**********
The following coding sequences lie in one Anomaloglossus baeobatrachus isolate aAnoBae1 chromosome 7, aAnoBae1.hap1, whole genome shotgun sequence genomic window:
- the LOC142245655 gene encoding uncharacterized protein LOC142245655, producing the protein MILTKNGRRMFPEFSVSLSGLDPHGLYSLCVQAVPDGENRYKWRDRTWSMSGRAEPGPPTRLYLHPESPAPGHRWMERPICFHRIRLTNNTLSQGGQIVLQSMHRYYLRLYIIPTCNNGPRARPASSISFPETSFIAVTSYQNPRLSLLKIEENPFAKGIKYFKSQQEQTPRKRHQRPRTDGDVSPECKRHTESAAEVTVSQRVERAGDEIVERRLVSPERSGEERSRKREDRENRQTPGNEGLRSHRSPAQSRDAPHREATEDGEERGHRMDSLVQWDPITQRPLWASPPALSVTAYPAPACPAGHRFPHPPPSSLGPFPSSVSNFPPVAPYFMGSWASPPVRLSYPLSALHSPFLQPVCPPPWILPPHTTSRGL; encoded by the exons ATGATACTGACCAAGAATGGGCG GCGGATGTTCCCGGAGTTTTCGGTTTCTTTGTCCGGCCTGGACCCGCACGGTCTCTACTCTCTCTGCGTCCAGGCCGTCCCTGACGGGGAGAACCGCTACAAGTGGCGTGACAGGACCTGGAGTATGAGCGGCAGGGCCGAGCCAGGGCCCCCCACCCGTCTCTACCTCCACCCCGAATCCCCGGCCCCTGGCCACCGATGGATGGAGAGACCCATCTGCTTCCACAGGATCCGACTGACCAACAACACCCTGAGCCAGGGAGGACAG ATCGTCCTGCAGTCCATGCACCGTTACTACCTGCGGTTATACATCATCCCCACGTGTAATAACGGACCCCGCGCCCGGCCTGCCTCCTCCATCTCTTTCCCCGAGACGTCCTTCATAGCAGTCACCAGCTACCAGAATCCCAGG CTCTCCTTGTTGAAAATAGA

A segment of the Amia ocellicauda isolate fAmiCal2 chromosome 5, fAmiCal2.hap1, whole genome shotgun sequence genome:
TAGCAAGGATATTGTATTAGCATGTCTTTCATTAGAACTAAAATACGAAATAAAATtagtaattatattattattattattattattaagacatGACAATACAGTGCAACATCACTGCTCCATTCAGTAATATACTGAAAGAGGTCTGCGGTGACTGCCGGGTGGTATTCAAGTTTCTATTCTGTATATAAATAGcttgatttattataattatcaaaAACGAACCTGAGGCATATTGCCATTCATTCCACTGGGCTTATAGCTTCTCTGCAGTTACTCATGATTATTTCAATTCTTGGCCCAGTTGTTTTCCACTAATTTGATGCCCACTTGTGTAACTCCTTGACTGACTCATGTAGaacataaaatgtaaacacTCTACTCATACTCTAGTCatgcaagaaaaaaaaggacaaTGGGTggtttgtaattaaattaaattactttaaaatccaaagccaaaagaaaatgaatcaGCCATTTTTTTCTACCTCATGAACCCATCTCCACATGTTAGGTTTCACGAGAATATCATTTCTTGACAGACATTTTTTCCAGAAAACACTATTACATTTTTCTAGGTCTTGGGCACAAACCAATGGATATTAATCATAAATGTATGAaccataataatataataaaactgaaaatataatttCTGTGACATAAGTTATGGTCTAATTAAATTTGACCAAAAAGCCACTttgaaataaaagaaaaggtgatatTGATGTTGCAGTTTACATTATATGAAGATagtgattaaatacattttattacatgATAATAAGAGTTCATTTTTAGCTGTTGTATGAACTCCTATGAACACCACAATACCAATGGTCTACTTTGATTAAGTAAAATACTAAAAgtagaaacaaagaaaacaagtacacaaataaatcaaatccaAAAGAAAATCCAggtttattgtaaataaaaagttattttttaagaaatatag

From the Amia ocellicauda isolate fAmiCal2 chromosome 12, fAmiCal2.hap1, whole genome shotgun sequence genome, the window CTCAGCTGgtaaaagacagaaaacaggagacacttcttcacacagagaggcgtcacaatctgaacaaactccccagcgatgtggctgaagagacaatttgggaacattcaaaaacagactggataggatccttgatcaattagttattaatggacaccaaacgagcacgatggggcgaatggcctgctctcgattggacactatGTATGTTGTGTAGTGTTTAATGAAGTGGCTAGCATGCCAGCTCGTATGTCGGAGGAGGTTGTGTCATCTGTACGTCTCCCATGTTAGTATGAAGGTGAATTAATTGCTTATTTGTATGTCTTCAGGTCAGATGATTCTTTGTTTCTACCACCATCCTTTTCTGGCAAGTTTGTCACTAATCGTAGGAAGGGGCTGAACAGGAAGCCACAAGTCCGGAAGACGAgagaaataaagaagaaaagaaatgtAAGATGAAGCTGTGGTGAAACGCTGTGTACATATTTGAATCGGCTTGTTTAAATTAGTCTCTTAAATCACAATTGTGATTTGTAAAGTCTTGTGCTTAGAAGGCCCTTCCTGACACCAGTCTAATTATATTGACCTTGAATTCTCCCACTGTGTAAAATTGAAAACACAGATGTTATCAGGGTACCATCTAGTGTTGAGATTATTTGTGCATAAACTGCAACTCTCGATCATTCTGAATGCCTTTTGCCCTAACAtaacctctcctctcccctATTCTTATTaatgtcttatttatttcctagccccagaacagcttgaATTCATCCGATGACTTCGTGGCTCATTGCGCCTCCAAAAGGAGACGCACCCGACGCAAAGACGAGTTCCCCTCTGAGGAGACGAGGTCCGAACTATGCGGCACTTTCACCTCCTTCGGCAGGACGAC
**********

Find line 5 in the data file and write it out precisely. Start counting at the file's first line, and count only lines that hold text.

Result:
From the Amia ocellicauda isolate fAmiCal2 chromosome 12, fAmiCal2.hap1, whole genome shotgun sequence genome, the window CTCAGCTGgtaaaagacagaaaacaggagacacttcttcacacagagaggcgtcacaatctgaacaaactccccagcgatgtggctgaagagacaatttgggaacattcaaaaacagactggataggatccttgatcaattagttattaatggacaccaaacgagcacgatggggcgaatggcctgctctcgattggacactatGTATGTTGTGTAGTGTTTAATGAAGTGGCTAGCATGCCAGCTCGTATGTCGGAGGAGGTTGTGTCATCTGTACGTCTCCCATGTTAGTATGAAGGTGAATTAATTGCTTATTTGTATGTCTTCAGGTCAGATGATTCTTTGTTTCTACCACCATCCTTTTCTGGCAAGTTTGTCACTAATCGTAGGAAGGGGCTGAACAGGAAGCCACAAGTCCGGAAGACGAgagaaataaagaagaaaagaaatgtAAGATGAAGCTGTGGTGAAACGCTGTGTACATATTTGAATCGGCTTGTTTAAATTAGTCTCTTAAATCACAATTGTGATTTGTAAAGTCTTGTGCTTAGAAGGCCCTTCCTGACACCAGTCTAATTATATTGACCTTGAATTCTCCCACTGTGTAAAATTGAAAACACAGATGTTATCAGGGTACCATCTAGTGTTGAGATTATTTGTGCATAAACTGCAACTCTCGATCATTCTGAATGCCTTTTGCCCTAACAtaacctctcctctcccctATTCTTATTaatgtcttatttatttcctagccccagaacagcttgaATTCATCCGATGACTTCGTGGCTCATTGCGCCTCCAAAAGGAGACGCACCCGACGCAAAGACGAGTTCCCCTCTGAGGAGACGAGGTCCGAACTATGCGGCACTTTCACCTCCTTCGGCAGGACGAC